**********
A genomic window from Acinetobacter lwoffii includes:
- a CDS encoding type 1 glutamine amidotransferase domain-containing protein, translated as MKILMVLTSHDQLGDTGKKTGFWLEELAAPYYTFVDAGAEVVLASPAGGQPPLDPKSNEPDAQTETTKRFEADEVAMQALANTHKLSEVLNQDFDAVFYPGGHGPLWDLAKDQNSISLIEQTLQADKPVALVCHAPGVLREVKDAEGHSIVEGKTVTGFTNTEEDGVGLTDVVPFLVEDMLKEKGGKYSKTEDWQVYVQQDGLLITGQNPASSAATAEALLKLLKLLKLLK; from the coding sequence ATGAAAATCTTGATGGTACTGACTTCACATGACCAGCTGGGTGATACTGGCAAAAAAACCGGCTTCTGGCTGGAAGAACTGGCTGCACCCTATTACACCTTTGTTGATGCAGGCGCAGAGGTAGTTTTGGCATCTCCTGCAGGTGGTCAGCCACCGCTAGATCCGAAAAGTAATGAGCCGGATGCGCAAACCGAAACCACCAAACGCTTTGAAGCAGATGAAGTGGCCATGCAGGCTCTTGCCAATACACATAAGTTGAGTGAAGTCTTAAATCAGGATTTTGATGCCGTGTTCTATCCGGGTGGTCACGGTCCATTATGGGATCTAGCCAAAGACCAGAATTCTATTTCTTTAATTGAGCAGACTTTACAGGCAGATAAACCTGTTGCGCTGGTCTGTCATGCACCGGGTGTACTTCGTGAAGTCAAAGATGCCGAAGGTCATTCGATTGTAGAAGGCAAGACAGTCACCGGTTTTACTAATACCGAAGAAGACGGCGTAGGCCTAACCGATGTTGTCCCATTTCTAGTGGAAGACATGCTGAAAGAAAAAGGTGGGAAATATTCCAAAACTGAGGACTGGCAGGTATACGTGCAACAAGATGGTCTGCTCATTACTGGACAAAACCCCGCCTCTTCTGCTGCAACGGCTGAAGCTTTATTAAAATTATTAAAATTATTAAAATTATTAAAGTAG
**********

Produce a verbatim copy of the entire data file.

A genomic window from Acinetobacter lwoffii includes:
- a CDS encoding type 1 glutamine amidotransferase domain-containing protein, translated as MKILMVLTSHDQLGDTGKKTGFWLEELAAPYYTFVDAGAEVVLASPAGGQPPLDPKSNEPDAQTETTKRFEADEVAMQALANTHKLSEVLNQDFDAVFYPGGHGPLWDLAKDQNSISLIEQTLQADKPVALVCHAPGVLREVKDAEGHSIVEGKTVTGFTNTEEDGVGLTDVVPFLVEDMLKEKGGKYSKTEDWQVYVQQDGLLITGQNPASSAATAEALLKLLKLLKLLK; from the coding sequence ATGAAAATCTTGATGGTACTGACTTCACATGACCAGCTGGGTGATACTGGCAAAAAAACCGGCTTCTGGCTGGAAGAACTGGCTGCACCCTATTACACCTTTGTTGATGCAGGCGCAGAGGTAGTTTTGGCATCTCCTGCAGGTGGTCAGCCACCGCTAGATCCGAAAAGTAATGAGCCGGATGCGCAAACCGAAACCACCAAACGCTTTGAAGCAGATGAAGTGGCCATGCAGGCTCTTGCCAATACACATAAGTTGAGTGAAGTCTTAAATCAGGATTTTGATGCCGTGTTCTATCCGGGTGGTCACGGTCCATTATGGGATCTAGCCAAAGACCAGAATTCTATTTCTTTAATTGAGCAGACTTTACAGGCAGATAAACCTGTTGCGCTGGTCTGTCATGCACCGGGTGTACTTCGTGAAGTCAAAGATGCCGAAGGTCATTCGATTGTAGAAGGCAAGACAGTCACCGGTTTTACTAATACCGAAGAAGACGGCGTAGGCCTAACCGATGTTGTCCCATTTCTAGTGGAAGACATGCTGAAAGAAAAAGGTGGGAAATATTCCAAAACTGAGGACTGGCAGGTATACGTGCAACAAGATGGTCTGCTCATTACTGGACAAAACCCCGCCTCTTCTGCTGCAACGGCTGAAGCTTTATTAAAATTATTAAAATTATTAAAATTATTAAAGTAG